.04 Alleged Child Sexual Abuse Victim Care.

A. The professional involved in the care of the victim of alleged child sexual abuse shall make every effort to minimize additional physical or emotional trauma to the child.

B. The following protocol is recommended for the initial assessment:

(1) A history of the child shall be obtained from the parent, guardian, or custodian separately from the child, if possible, and shall:

(a) Minimize repetitive questioning of the child;

(b) Recognize that the child is often threatened and afraid to tell; and

(c) Include a review of behavior relevant to sexual abuse;

(2) A physician or forensic nurse examiner shall perform a thorough pediatric physical examination on the child in the presence of a supportive adult not suspected of being party to the abuse and a physician or forensic nurse examiner shall:

(a) Use gentleness, time, sedation, or general anesthesia if absolutely necessary;

(b) Note evidence of physical abuse and injuries;

(c) Avoid internal anogenital examinations except when internal injuries are suspected;

(d) Perform a gender specific examination on the male child to include:

(i) Examining thighs, penis, scrotum, testes, and anus for evidence of injury and infection, and

(ii) Noting Tanner stage;

(e) Perform a gender specific examination on the female child to include:

(i) Examining thighs, labia majora and minora, clitoris, urethra, hymen and vaginal wall (especially posteriorly) for evidence of injury and infection and noting horizontal hymenal opening diameter;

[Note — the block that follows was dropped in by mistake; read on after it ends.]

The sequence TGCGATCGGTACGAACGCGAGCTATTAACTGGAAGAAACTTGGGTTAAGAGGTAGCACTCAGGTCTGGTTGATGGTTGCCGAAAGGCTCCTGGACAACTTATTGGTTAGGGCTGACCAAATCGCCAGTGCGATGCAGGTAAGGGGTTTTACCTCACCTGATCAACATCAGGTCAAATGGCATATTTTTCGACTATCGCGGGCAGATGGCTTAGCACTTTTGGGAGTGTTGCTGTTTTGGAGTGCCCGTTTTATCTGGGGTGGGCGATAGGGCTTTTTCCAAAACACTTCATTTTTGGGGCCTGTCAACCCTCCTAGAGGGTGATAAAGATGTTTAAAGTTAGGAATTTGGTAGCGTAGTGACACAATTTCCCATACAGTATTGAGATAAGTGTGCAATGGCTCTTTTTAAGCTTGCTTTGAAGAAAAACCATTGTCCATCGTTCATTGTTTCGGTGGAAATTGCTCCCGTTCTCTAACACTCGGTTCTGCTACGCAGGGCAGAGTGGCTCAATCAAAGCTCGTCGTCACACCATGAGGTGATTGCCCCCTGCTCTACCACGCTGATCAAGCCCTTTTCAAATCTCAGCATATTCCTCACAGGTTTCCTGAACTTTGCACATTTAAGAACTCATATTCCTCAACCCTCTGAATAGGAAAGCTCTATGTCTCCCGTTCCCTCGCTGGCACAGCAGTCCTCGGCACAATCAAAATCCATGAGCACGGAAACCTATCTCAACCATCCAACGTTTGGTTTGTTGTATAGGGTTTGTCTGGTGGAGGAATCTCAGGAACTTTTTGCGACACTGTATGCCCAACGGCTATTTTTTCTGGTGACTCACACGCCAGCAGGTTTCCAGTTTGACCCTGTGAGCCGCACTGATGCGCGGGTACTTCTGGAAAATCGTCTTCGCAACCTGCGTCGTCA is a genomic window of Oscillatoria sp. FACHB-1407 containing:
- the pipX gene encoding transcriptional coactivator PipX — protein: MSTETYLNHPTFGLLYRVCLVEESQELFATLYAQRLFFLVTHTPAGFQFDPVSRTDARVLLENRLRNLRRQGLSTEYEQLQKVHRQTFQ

(ii) Maintaining a frog-leg position during the examination; and

(iii) Noting Tanner stage;

(f) Perform a routine pelvic examination on the postpubertal female child only if the victim has had a previous pelvic examination;

(3) Depending on the specifics of the individual case and exercising best professional judgment, a physician or forensic nurse examiner may perform a rape examination if the child is seen within 120 hours of alleged sexual abuse, and the examination shall:

(a) Include only applicable parts of the rape kit; and

(b) Maintain the chain of custody of evidence;

(4) The physician or forensic nurse examiner shall obtain laboratory tests when the tests are indicated from information obtained through the child's history or physical examination;

(5) A psychological assessment shall include:

(a) A review of what happened to the child from the child's perspective;

(b) The use of play, dolls, or drawings as a way for the younger child to communicate what happened to the child;

(c) An assessment of the effect of the alleged sexual abuse on the child; and

(d) A developmentally age-appropriate description of the psychological findings and any indications for follow-up care;

(6) An interview with a parent, guardian, or custodian shall include a:

(a) Review from the parent's, guardian's, or custodian's understanding of the alleged child abuse;

(b) Description of any behavioral manifestations that may be observed in the child such as fears, clinging, sleep disturbances, bed-wetting, somatic complaints, or school problems; and

(c) Discussion of anticipated medical or investigative follow-up, or both, pursuant to Family Law Article, Title 5, Subtitle 7, Annotated Code of Maryland;

(7) Professionals qualified to gather information and evidence as part of the initial assessment include:

(a) A physician;

(b) Qualified hospital health care personnel;

(c) A mental health professional; and

(d) An interdisciplinary team expert in the field of child abuse.